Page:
Guard brutality still an issue
Between 2012 and 2016, 128 state and federal prisoners died as a result of homicide or accident, according to the Bureau of Justice Statistics. Those were the most recent figures available to Heather Schoenfeld of Boston University when she wrote an article for The Conversation in July 2020 looking at violence by corrections officers. Another problem with the data other than it not being up to date: The agency does not distinguish in the figures between incidents involving prison staff and prisoner-on-prisoner violence.
“In the absence of detailed and reliable data, what we do have are accounts of sadistic and retaliatory violence by prison guards against people in prison,” Schoenfeld writes.
She describes an “ongoing humanitarian crisis” in U.S. prisons of excessive force by corrections officers that has only been made worse by understaffing and overcrowding. “Studies show that officers who work in chaotic and hostile work environments are more likely to adopt an ‘us vs. them’ mentality and resort to retaliatory violence,” she writes.
She adds: “Similar to excessive police force, brutality by prison officers is part of systemic state violence against people of color, and Black people specifically.”
COVID-19 and visitation rights
Brutality and neglect are not the only things killing America’s incarcerated population. Prisoners have been particularly vulnerable during the coronavirus pandemic. Incarcerated men and women living in cramped indoor conditions with only basic sanitation and poor ventilation are at higher risk of infection and death from the virus.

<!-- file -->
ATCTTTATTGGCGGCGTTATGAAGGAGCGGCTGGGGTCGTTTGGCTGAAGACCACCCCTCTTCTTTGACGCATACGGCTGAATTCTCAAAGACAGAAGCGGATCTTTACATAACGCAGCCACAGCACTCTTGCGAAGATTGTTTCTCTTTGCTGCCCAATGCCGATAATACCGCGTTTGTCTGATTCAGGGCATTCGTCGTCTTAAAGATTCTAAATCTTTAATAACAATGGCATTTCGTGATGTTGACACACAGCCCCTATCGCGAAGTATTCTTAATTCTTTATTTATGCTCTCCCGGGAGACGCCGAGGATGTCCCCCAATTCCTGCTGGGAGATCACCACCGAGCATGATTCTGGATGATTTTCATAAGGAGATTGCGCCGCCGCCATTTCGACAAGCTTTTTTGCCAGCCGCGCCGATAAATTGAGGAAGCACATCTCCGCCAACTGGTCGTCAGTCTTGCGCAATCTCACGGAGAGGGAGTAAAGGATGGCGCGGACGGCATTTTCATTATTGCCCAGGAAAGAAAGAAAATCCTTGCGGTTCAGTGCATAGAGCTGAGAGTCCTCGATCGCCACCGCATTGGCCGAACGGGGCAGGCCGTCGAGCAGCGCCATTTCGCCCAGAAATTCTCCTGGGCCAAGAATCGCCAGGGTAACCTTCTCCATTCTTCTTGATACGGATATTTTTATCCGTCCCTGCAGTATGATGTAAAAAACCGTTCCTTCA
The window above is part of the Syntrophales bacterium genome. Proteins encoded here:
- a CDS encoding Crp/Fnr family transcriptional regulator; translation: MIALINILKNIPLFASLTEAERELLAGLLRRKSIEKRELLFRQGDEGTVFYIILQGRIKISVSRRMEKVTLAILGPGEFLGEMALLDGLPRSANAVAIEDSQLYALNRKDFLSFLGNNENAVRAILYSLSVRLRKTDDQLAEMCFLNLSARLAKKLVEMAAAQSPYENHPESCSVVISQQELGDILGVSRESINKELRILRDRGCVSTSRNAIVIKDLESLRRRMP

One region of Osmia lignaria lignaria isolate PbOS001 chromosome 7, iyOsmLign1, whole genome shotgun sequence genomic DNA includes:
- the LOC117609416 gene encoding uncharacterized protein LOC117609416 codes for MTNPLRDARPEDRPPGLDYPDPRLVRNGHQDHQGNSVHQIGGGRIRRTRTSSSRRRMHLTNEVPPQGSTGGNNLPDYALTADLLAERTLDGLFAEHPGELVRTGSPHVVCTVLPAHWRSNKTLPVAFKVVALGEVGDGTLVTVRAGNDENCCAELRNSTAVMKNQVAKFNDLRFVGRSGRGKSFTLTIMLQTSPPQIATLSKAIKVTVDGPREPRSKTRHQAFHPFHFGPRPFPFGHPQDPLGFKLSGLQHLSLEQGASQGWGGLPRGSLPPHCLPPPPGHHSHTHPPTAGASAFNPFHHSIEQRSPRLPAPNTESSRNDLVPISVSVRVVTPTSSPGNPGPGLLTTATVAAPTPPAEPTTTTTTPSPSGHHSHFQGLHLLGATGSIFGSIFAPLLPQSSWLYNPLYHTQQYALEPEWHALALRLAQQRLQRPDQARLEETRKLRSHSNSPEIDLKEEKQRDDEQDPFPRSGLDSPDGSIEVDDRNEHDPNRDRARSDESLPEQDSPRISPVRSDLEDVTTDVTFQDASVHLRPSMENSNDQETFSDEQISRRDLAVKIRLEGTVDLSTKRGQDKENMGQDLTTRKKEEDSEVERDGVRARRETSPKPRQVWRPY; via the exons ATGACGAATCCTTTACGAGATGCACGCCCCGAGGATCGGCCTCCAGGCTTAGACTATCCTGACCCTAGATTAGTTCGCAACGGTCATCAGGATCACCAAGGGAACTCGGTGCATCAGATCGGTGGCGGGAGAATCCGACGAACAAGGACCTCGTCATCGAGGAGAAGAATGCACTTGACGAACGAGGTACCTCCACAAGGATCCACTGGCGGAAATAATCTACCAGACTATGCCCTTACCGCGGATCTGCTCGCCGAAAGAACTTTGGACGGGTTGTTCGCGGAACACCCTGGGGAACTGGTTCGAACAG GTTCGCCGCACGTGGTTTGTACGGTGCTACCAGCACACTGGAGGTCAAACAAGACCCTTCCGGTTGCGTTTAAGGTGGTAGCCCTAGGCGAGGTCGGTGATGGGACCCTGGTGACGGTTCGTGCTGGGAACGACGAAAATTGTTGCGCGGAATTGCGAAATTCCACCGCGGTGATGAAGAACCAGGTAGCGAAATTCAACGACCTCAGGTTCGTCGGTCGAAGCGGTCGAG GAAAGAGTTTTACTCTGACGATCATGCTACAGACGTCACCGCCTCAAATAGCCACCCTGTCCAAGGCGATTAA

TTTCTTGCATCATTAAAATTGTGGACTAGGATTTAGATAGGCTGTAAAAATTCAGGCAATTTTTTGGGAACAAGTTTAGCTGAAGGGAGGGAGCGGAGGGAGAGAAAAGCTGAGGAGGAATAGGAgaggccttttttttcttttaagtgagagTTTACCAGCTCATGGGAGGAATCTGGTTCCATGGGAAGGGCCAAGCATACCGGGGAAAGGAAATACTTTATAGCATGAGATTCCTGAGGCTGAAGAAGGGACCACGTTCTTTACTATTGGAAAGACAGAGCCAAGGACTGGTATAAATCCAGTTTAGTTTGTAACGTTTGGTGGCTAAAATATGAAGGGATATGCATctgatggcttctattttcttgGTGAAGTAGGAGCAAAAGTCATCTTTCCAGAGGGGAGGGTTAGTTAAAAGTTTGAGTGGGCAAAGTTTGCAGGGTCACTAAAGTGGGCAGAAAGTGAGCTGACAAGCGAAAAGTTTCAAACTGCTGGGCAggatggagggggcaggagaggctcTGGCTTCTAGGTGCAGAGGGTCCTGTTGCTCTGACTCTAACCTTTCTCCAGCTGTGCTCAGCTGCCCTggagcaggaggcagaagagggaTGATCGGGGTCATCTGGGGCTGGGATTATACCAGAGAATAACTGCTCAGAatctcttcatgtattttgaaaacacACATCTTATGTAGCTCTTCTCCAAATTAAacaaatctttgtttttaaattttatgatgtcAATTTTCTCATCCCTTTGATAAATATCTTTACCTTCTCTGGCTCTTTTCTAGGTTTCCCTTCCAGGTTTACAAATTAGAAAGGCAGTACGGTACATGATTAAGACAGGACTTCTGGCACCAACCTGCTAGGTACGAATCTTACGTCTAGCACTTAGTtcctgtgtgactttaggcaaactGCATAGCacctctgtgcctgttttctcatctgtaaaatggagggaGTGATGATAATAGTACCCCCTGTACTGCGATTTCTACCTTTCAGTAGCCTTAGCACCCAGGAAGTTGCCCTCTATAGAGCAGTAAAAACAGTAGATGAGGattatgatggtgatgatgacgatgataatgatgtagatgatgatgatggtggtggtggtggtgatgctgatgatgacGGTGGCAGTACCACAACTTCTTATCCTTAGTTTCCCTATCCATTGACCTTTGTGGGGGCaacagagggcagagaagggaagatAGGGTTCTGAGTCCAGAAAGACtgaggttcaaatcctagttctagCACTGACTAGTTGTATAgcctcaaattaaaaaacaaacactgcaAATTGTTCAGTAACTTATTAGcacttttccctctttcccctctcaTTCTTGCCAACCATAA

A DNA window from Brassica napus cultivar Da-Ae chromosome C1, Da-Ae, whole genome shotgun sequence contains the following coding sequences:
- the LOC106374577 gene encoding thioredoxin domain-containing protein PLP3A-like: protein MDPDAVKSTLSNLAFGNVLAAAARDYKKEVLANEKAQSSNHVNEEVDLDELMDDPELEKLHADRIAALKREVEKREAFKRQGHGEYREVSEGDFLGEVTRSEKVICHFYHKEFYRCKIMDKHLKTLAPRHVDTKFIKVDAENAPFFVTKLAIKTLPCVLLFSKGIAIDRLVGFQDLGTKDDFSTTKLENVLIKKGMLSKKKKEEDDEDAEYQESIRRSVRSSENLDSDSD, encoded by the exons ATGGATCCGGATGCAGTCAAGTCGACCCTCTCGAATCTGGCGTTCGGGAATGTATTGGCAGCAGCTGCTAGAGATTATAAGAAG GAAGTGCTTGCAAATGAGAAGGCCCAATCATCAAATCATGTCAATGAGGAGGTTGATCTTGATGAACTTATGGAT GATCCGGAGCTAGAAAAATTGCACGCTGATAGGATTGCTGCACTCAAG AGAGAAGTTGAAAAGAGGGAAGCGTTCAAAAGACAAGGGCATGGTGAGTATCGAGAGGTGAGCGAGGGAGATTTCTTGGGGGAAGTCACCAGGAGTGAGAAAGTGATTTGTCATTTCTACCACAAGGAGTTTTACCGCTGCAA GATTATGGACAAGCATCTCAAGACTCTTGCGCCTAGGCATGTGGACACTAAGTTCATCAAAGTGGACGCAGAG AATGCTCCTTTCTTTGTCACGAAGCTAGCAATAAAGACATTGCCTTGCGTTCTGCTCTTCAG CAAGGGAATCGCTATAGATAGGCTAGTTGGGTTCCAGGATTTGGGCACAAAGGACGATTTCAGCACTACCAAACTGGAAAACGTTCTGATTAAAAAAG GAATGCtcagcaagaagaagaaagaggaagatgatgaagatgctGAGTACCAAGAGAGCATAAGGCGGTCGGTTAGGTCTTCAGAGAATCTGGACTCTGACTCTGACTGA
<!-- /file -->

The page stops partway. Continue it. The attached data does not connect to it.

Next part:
They have also face being isolated from their families for extended periods as a result of lockdown measures. Alexander Testa and Chantal Fahmy at The University of Texas at San Antonio looked at the effect this has had on the prisoners’ families.
The two scholars surveyed 500 people with a loved one serving time behind bars in Texas during the summer of 2020. What they found was a high level of concern.
“My son has been locked in a cell with temperatures over 100 degrees for up to 23-plus hours a day for weeks on end now due to COVID,” one 74-year-old woman told Testa and Fahmy. “I fear he will either perish from the conditions or somehow take his own life.”
The concern was not only of the risk of infection but also the sudden removal of visitation rights.
During the pandemic Texas prisons severely limited all types of contact with the outside world — including video and phone calls. Visitation was barred completely on March 13, 2020, and only resumed a year later.
Reflecting on the this, alongside other grievances including “deplorable” living conditions “and lack of medical and dental care,” one mother of an incarcerated person commented: “We don’t incarcerate, we torture.”